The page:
By Jess Baker
Dozens of members of the Southern Downs community gathered last week to remember and support those impacted by family and domestic violence.
Each May, Queensland recognises Domestic and Family Violence Prevention Month to raise community awareness and promote the avenues of help available to those suffering.
Warwick Safe Haven Inc. hosted its annual Peace Walk and Candlelight Vigil on Wednesday 5 May to mark the beginning of the official prevention month and to remember lives lost.
Members of the community – including schoolchildren, churches and social clubs – walked together from Warwick Town Hall to the Uniting Church Hall on Guy Street, led by the Warwick Thistle Pipe Band.
The event and candle lighting ceremony commenced at 6.00pm, where attendees listened to powerful stories and songs of survival before lighting a candle in remembrance.
Warwick Safe Haven Inc. committee president Bette Bonney said she hoped the evening demonstrated to those suffering that there is a community of people who want to, and can, help.
“Those that have been impacted by family and domestic violence, we are supporting you,” Bette said.
“You’re not alone.”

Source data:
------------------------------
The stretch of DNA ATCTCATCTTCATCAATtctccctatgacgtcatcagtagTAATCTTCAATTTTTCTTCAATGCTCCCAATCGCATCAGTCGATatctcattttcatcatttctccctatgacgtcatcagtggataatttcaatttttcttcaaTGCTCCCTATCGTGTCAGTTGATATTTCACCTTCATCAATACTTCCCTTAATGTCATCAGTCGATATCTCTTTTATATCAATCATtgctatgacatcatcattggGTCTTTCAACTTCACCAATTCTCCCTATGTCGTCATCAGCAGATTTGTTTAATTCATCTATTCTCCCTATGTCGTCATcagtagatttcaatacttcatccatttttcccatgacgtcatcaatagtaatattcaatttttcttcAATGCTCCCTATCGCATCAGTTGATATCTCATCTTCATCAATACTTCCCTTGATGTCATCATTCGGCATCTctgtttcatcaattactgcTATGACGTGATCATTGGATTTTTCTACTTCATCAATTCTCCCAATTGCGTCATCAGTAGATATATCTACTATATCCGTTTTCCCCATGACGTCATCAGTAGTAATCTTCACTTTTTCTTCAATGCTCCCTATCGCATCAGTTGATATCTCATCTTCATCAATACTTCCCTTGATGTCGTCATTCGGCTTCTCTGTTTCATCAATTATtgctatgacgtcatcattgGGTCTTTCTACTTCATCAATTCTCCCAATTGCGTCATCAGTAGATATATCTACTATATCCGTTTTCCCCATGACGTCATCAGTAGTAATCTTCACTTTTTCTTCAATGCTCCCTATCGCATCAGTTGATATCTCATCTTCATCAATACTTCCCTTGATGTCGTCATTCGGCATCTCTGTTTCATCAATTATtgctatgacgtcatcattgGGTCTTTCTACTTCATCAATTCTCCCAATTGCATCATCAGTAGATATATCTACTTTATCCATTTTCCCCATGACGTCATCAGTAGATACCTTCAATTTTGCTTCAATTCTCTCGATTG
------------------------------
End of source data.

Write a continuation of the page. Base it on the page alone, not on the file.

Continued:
Guest speaker at the event Southern Downs councillor Marco Gliori shared his personal story of growing up around violence.
“I was four-years-old, less than 500 metres from here in a house in Dragon Street, the first time I saw my father throw a plate of Mum’s fine spaghetti against the wall,” Cr Gliori said.
“In retrospect, what I should have done at that moment was this: I should have leapt into my father’s lap and hugged him, told him that I loved him – that we all did.”
He said he understands that dysfunctional adults and parents often become so due to their previous experiences, their “unrealistic expectations, past traumas, unfulfilled dreams and unimaginable torture”.
“Although past experiences may be reasons for our behaviour, we must never accept that such reasons are an excuse for bad behaviour, for violence, for intimidation and bullying.”
Cr Gliori said neither he nor his family ever complain about their past, but are grateful for their lives and consider themselves lucky.
“As we’ve seen on the news in recent weeks, not all families who experience domestic violence are lucky. Not all children survive,” he said.
“We cannot accept this situation. It is intolerable.
“As family members, as neighbours, as teachers, police officers, work mates and as a village of human beings we need to be brave and speak up.”
The Warwick Safe Haven Inc. committee led those who attended the event in a pledge against family and domestic violence, vowing to never “commit, excuse or remain silent about any form of domestic violence and to offer (their) voice and support, where possible, to those affected”.
If you or someone you know is suffering from domestic or family abuse and it is an emergency, call 000. Assistance is also available through the services below.
• National Helpline (24/7) at 1800RESPECT
• DV Connect (24/7) at 1800 811 811
• Domestic Violence Action Centre Toowoomba at 07 4642 1354
• DV Connect MENSLINE at 1800 600 636
• Cornerstone Warwick at 07 4661 4777
• CDS Stanthorpe at 07 4681 3777